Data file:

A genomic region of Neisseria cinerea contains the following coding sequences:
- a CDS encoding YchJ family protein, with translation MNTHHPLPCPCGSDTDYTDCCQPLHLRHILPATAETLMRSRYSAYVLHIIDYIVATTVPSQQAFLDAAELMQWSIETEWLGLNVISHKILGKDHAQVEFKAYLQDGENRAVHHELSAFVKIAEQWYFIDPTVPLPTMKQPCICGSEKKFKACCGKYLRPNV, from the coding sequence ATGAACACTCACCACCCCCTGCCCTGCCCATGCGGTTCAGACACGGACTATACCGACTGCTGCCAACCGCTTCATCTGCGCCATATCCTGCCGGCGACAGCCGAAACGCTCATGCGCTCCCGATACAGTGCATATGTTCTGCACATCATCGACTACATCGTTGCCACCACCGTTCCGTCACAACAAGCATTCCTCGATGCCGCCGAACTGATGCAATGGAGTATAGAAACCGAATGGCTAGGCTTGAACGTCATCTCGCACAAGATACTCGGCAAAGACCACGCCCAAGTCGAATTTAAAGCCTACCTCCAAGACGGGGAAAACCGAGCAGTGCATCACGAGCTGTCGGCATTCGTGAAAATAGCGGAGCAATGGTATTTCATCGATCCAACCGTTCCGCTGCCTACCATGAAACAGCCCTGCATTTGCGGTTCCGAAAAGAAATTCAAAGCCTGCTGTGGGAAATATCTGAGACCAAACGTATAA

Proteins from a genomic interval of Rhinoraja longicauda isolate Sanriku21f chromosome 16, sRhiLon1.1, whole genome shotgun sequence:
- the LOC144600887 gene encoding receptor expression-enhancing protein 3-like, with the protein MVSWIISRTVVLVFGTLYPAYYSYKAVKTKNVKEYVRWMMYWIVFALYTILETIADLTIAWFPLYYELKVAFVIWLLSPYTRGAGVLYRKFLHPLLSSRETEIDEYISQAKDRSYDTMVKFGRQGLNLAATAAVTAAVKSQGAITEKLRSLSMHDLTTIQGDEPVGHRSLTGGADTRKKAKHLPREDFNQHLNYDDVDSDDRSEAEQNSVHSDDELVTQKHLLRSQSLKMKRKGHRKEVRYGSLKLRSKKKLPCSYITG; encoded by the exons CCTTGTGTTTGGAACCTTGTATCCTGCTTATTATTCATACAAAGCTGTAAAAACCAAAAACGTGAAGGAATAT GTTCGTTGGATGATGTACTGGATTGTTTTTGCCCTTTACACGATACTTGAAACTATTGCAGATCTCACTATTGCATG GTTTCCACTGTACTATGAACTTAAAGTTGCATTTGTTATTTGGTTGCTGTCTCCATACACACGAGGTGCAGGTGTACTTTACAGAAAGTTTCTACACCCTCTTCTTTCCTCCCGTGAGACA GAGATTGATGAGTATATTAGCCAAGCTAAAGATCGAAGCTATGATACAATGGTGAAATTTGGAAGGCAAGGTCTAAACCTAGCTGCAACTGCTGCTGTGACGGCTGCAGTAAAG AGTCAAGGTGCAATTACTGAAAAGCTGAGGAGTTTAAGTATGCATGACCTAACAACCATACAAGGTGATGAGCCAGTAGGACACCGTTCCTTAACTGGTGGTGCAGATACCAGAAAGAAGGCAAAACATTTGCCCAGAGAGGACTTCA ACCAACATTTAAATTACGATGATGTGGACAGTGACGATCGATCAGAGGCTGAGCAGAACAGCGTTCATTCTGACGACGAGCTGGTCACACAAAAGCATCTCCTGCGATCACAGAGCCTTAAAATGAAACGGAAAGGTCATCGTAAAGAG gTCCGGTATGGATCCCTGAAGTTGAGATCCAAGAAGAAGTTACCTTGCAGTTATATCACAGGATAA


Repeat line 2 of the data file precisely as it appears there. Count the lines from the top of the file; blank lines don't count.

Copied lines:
- a CDS encoding YchJ family protein, with translation MNTHHPLPCPCGSDTDYTDCCQPLHLRHILPATAETLMRSRYSAYVLHIIDYIVATTVPSQQAFLDAAELMQWSIETEWLGLNVISHKILGKDHAQVEFKAYLQDGENRAVHHELSAFVKIAEQWYFIDPTVPLPTMKQPCICGSEKKFKACCGKYLRPNV, from the coding sequence ATGAACACTCACCACCCCCTGCCCTGCCCATGCGGTTCAGACACGGACTATACCGACTGCTGCCAACCGCTTCATCTGCGCCATATCCTGCCGGCGACAGCCGAAACGCTCATGCGCTCCCGATACAGTGCATATGTTCTGCACATCATCGACTACATCGTTGCCACCACCGTTCCGTCACAACAAGCATTCCTCGATGCCGCCGAACTGATGCAATGGAGTATAGAAACCGAATGGCTAGGCTTGAACGTCATCTCGCACAAGATACTCGGCAAAGACCACGCCCAAGTCGAATTTAAAGCCTACCTCCAAGACGGGGAAAACCGAGCAGTGCATCACGAGCTGTCGGCATTCGTGAAAATAGCGGAGCAATGGTATTTCATCGATCCAACCGTTCCGCTGCCTACCATGAAACAGCCCTGCATTTGCGGTTCCGAAAAGAAATTCAAAGCCTGCTGTGGGAAATATCTGAGACCAAACGTATAA